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The use of selective serotonin reuptake inhibitor antidepressants increases the risk of a low score on a common test of an infant’s health, according to a study that will be published in 2013 in the British Journal of Psychiatry.

The journal Feb. 21 released an advance electronic version of an article about the study, which was centered on the effect of in-utero exposure to medications such as Paxil, Zoloft, Celexa, Lexapro, Prozac, Luvox and Viibryd — medications already suspected of increasing the risk of congenital pulmonary complications.

Organizing a confluence of longitudinal data, researchers conducted a “register study on all pregnant women in Denmark from 1996 to 2006, linking nationwide individualised data from the Medical Birth Register, the Psychiatric Central Register and the National Prescription database,” according to the study’s abstract, which was made available by the U.S. National Institutes of Health. The Apgar score was the touchstone for measuring the in-utero influence of this class of antidepressants.

Administered one minute and five minutes after birth, the Apgar test is “done to determine whether a newborn needs help breathing or is having heart trouble,” reads an explanation from the U.S. National Library of Medicine, which goes on to identify “breathing effort, heart rate, muscle tone, reflexes and skin color” as determinants of the rating. The score is on a 1-to-10 scale, with 7 or greater considered normal.

A pattern emerged in Denmark. The results read as follows: “Infants exposed to antidepressants during pregnancy had an increased rate of a low Apgar score. The increased rate was only found among infants exposed to selective serotonin reuptake inhibitors, not among those exposed to newer or older antidepressants. Maternal depression before or during pregnancy, without prescription of antidepressants, was not associated with a low Apgar score. Women who had only used antidepressants prior to pregnancy had no increased rate of a low Apgar score in their subsequent pregnancy, regardless of depression status.”

The conclusion was, “Use of SSRIs during pregnancy increases the risk of a low Apgar score independently of maternal depression.”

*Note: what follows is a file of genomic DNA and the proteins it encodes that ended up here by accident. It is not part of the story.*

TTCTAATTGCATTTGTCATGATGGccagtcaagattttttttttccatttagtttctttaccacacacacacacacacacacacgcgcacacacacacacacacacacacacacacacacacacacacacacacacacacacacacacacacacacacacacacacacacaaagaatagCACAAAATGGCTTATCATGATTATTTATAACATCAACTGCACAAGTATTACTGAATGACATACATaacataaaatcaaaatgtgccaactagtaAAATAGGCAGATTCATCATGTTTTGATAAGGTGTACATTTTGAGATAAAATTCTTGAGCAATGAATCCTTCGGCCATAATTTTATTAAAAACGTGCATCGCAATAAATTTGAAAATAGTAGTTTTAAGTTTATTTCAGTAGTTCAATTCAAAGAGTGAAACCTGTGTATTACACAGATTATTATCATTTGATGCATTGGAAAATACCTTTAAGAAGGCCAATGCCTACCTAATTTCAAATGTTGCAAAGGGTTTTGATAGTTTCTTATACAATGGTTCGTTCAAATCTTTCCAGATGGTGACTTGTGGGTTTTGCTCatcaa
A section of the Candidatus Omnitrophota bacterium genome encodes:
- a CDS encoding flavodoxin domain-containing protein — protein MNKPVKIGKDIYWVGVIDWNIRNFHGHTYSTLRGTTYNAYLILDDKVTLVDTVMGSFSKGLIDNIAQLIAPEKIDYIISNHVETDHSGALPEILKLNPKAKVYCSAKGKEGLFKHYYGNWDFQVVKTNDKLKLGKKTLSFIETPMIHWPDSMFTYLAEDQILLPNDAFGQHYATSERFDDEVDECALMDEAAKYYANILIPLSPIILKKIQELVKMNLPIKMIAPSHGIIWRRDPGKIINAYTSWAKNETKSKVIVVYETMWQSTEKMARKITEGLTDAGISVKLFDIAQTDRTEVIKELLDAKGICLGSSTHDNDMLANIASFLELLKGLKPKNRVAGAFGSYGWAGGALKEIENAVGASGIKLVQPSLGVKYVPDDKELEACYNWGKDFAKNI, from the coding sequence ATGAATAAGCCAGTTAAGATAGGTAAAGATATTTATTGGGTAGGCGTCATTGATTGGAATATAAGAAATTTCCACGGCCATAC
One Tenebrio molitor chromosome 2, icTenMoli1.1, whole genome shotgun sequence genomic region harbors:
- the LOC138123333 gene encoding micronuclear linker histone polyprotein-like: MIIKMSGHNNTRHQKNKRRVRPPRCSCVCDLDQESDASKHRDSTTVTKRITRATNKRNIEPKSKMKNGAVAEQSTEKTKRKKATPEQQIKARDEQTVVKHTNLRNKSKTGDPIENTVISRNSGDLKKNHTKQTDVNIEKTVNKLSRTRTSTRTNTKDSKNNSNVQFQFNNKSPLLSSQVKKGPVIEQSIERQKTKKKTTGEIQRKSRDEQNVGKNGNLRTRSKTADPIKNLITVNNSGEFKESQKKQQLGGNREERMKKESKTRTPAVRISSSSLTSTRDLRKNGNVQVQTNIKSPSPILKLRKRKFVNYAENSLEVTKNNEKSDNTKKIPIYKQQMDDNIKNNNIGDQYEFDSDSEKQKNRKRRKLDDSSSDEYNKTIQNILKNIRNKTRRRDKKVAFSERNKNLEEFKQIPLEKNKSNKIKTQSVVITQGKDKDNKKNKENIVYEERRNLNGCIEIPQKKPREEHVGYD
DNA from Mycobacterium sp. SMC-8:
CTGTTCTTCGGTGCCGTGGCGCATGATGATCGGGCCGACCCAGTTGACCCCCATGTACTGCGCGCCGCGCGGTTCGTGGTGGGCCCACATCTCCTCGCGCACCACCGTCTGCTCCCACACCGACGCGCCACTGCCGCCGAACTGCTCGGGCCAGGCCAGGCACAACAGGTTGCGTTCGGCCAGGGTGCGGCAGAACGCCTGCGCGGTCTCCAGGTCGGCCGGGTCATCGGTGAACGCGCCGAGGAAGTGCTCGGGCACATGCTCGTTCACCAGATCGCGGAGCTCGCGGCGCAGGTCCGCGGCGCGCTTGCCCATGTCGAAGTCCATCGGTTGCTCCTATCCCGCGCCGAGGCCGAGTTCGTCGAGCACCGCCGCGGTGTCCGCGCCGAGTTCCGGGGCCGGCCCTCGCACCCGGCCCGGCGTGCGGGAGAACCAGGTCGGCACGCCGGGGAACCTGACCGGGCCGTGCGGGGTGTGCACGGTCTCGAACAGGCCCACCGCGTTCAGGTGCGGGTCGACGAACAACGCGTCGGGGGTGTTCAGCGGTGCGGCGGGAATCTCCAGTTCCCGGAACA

These Denmark results may sustain domestic apprehensions about serious SSRI side effects that have led to the filing of U.S. pharmaceutical injury lawsuits. Thus the Apgar Effect is tacked onto another SSRI nightmare: It is the relationship between an expectant mother’s use of SSRIs during pregnancy and her baby’s increased risk of persistent pulmonary hypertension, which the U.S. Food and Drug Administration described in its July 2006 public health advisory as a “serious and life-threatening lung condition that occurs soon after birth of the newborn. Babies with PPHN have high pressure in their lung blood vessels and are not able to get enough oxygen into their bloodstream.”

The FDA in 2006 cited in its advisory a study published in February of that year in The England Journal of Medicine. The study, according to the advisory, “suggests there may be additional, though rare, risks of SSRI medications during pregnancy. This study focused on newborn babies with persistent pulmonary hypertension…”

Citing conflicting scientific findings, the FDA has since softened its stance on the increased risk of birth defects in the children of expectant mothers who took SSRIs — heightened risks that victimized families, and some juries, know is true.

On behalf of PPHN babies, plaintiffs in Zoloft lawsuits, for instance, can claim the manufacturer, Pfizer in this hypothetical, should have known about the increased risk of birth defects; should have issued proper warnings; and should have taken steps to minimize the risk. Of course, if the medical profession had known sooner, then patients would have been briefed about the increased risks, assuming the drug would have been prescribed to a pregnant woman in the first place.

When a drug manufacturer drops the ball, then babies are harmed, and families are beset with medical, financial and other damages, the experienced pharmaceutical injury attorneys at Reich & Binstock are eager and well-resourced to fight for the compensation that victims deserve. For a free attorney consultation, one may call the law firm, which operates in every state, toll-free at 1-866-LAW-2400 or one may visit to submit an electronic request for a free-of-charge case evaluation.

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